Ariana Grande performs during Wango Tango concert at Banc of California Stadium in Los Angeles, California, June 2, 2018 REUTERS/Mario Anzuoni

If you fall in love quickly, can it last?

Evan Marc Katz: There are a lot of ways to fall in love, just like there are a lot of ways to get rich. The "we were engaged in 3 weeks and we lasted for 40 years," is kind of like winning the lottery. It's not that no one wins the lottery, it's just that it's generally not a winning strategy. It's a bit of a crapshoot. If I'm a betting man, I'd have to bet against them because we've seen this story a million times.

Susan Winter: I'm of two minds. As a relationship expert who works with people, we always want people to wait after the honeymoon period before they make any real decisions about the relationship. The first three to four months, everything is wonderful. That's when they don't have the crusts in their eye and they didn't have a horrible morning in the bathroom in a studio apartment...well not for them. They've got a 16 million dollar home. But life doesn't quite get real until about month 5-7. So what you're falling in love with is falling in love with love. We're not seeing a real human being. No matter how real you are as a person, we're still seeing through the lens of fantasy, illusion and excitement. We're on the high.

On the other hand, her attitude about life is "why not." I don't know that I'd choose marriage. I might choose a committed relationship and move in with him. But she's decided to do it. [They're saying] "We'll get there. We'll commit ourselves, and we'll work it out." It's the opposite of the hook-up culture. It's "we're gonna lock ourselves in this thing and even if we fight like cats in a bag, we're gonna stay together." So there's a logic in that. Psychologically, you've kind of forced yourself to make it work.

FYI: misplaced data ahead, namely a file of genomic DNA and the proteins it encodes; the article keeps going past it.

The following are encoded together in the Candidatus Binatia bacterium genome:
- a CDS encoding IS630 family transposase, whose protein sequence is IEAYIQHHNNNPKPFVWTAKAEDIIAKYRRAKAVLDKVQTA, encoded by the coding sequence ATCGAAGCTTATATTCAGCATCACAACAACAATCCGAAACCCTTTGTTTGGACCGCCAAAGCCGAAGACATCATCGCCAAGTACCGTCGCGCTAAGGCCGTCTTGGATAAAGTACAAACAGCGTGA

Melanie Greenberg: You do hear stories of people with love at first sight who have lasting relationships. Obviously, over time, they also create new experiences with each other. If it's just based on passion and fantasy without really knowing the person, it's less likely to last. Also, people who are more narcissistic or manipulative can hurry the pace of the relationship along. If you don't know the person, you can also be misled. Being cautious is good. It's better to get to know people slowly.

Unless you're going to follow it up by really deepening it and seeing each other through difficult times. Just because you feel that strongly in the beginning doesn't mean it's going to last through difficult times. That's maybe dependent on different factors, not only passion but having shared values or character.

Pete Davidson attends the MTV Video Music Awards on Aug. 28, 2017. REUTERS/Danny Moloshok

What advice do you have for the Arianas and Petes of the world?

Evan Marc Katz: That's someone who jumps out of a plane and asks "Hey, do you have any advice on skydiving?" That's the question you're asking. Be careful. The advice is probably to not expect that this feeling, in its current form, is going to be this way for the rest of your life. It's the silver wisdom of older people. Enjoy this while you've got it. Your relationship is going to change. And hopefully, you grow together rather than grow apart.

Susan Winter: You have made a bold decision. Make sure that you can back it up. It's good now, but when it gets tough, the challenge will be to continue to hold hands and to walk through the conflict resolution to continue on as a couple. That's your challenge. You've made the commitment, so try to rise to the challenge.

Melanie Greenberg: Not to be completely lost in the fantasy and the projection. To understand that you don't really know the person that well. There's a chemistry. There's a commonality. There's a really good feeling, but you also need to develop intimacy skills like how to not exasperate conflict. How to resolve conflict. How to speak up in an authentic way.